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I was surfing the television channels one night and happened upon a rerun of "Sex in the City." In this particular episode, Samantha and her boyfriend happened to be visiting a sex therapist and the conversation turned into a very graphic, yet comical, description of their sexual inadequacies. Although it was amusing, I was somewhat taken aback by the description particularly as this was prime time and just about anyone could view the episode, including children.

When I was growing up, it was considered somewhat risqué to see a Tampon ad in a magazine, but I think we've gone way beyond that with Viagra, Cialis and condom commercials on television. I don't care how you try to clinically describe it, there's something embarrassing about listening to the dangers of a four hour erection, particularly when children are in the room. And please, I am certainly not a prude when it comes to sex but it seems there is an overt attempt to promote sexuality on television, in magazines or on the Internet. You can't seem to get away from it, particularly on MTV and other programs aimed at our youth. On radio, we have the shock jocks led by Howard Stern where it seems the sky is the limit. Even Homer and Marge Simpson have been shown "getting it on."

What disturbs me is that the message to our young people seems to be, "Go for it." There is little concern about the repercussions of premature pregnancies or social disease, just get a piece of ass. More importantly, there seems to be more emphasis on simply having sex as opposed to romance; that the mystique of romance has been replaced by a simple biological function. It's a sad day in our culture when romance is supplanted by wanton sex. One could easily argue this is another sign of the moral decay in our society and perhaps is indicative of our rising divorce rate.

The courtship and budding relationship between a man and a woman is priceless. It's a matter of getting to know one and other, not simply throwing off clothes and hopping into bed. Probably every young person reading this will think I'm crazy as they all have one primary interest, which is fine. I'm just here to remind you there is much more to life than just trying to seduce the next person that comes along.

A few years ago I was on a consulting assignment in Spain. Due to the time change, I couldn't sleep so I turned on the television. I remember there was a late night show from Germany being shown which was a bawdy version of the "Wheel of Fortune" where the contestants removed their clothing after they spun the wheel. I didn't understand the German language but I had no problem grasping what was going on, particularly when the contestants finally got down to their G-strings. The next day I asked my local contact about the show; he laughed as he knew about it. I went on to ask him if there was a problem with young people watching the show.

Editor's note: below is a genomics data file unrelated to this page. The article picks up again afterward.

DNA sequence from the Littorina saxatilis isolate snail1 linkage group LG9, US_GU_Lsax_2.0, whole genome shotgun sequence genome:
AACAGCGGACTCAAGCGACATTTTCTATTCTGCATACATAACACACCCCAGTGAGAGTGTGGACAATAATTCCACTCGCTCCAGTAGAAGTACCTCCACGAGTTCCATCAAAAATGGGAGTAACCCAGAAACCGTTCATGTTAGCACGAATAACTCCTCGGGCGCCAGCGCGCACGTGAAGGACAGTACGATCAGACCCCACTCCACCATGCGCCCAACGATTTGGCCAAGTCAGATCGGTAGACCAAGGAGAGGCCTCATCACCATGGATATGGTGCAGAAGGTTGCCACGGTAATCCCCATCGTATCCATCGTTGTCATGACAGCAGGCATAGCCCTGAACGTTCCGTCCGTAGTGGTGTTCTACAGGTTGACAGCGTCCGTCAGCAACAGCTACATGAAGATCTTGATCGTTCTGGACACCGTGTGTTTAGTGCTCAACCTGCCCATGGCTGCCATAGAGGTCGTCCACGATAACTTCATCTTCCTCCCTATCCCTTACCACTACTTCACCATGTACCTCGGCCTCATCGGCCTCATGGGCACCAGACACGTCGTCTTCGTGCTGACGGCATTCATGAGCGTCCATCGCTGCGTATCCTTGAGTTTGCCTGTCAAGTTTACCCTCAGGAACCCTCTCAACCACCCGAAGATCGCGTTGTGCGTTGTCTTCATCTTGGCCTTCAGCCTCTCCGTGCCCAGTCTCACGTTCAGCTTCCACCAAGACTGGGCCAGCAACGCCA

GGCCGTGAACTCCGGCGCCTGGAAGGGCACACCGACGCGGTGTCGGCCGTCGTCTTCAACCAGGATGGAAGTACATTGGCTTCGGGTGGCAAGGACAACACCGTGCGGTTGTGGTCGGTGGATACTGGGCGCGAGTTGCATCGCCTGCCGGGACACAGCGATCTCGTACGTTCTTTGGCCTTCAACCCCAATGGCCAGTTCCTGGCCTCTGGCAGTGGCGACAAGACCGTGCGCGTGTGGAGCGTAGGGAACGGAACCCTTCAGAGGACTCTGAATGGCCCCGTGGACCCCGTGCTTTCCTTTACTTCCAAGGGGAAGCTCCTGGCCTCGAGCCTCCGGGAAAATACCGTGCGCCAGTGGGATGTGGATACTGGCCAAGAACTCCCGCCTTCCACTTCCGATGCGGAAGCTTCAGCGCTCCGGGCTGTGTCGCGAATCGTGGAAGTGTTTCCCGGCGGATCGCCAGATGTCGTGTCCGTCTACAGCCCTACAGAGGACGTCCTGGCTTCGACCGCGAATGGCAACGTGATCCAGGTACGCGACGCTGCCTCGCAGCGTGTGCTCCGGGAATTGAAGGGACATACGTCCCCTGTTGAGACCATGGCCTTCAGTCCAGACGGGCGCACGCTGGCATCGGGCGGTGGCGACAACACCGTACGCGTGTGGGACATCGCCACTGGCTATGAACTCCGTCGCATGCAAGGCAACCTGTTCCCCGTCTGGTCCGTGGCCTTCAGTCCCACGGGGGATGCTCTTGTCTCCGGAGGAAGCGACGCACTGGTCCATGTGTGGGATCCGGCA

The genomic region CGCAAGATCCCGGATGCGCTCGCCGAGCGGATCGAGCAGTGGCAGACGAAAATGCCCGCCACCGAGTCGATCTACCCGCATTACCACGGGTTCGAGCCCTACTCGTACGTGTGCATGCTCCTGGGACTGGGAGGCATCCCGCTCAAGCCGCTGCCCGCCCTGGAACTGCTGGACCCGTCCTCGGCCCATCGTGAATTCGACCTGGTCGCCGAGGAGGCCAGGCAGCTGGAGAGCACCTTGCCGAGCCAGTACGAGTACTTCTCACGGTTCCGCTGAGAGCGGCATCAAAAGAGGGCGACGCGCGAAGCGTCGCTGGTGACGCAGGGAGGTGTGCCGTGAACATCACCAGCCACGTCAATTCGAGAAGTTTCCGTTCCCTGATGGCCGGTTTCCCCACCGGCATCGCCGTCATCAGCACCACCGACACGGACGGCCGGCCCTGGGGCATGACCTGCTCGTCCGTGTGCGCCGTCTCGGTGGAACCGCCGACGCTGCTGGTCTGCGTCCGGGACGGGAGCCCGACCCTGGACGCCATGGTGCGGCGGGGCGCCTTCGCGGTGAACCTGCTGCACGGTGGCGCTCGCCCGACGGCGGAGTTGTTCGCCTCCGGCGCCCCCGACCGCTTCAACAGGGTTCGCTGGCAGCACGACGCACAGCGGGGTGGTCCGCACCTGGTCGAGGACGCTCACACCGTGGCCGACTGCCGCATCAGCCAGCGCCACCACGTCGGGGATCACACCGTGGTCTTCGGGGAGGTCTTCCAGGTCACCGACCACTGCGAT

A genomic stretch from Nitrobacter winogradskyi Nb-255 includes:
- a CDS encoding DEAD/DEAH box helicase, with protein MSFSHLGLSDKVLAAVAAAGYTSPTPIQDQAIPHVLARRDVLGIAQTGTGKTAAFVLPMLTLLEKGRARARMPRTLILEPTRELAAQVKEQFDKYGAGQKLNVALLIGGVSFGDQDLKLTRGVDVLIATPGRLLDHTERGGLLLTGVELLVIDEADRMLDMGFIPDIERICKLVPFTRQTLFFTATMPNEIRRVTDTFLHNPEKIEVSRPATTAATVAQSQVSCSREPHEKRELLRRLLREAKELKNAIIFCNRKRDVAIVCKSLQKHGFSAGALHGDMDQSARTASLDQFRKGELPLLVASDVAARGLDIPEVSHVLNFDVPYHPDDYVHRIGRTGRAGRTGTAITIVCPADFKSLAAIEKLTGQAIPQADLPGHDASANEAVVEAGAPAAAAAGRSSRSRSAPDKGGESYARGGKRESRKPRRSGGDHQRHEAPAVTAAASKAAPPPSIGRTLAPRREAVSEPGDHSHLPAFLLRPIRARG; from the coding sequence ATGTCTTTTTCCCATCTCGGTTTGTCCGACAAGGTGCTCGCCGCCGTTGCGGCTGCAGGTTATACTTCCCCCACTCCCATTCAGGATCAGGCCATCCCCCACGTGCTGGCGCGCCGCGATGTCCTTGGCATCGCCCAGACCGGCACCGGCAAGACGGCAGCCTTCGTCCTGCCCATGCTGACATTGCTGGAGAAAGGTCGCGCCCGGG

"Why should there be?" he responded matter-of-factly, "They should already be asleep by that hour shouldn't they?"

His simple logic was right on target. The answer was twofold: parents should be aware of the programs their children watch, and the networks have a moral responsibility for not corrupting the airwaves inappropriately. It's not that the Europeans have anything against sexuality, but more importantly, they appreciate the need for romance. Whereas Americans put sex in your face, the Europeans appear to see the bigger picture.

I know what you are going to say, "Don't you know how to program your television set to block certain content?" Not really, but as I said, I don't see how you can escape from it as just about every channel makes some reference to sex, be it in a show or a commercial. If my program blocker worked correctly, I would probably end up with a blank screen.

I, for one, am most definitely going to miss romance.

Tim Bryce is a writer and management consultant located in Palm Harbor, Florida.

He can be contacted at:  timb001@phmainstreet.com

Copyright © 2008 Tim Bryce.  All rights reserved.

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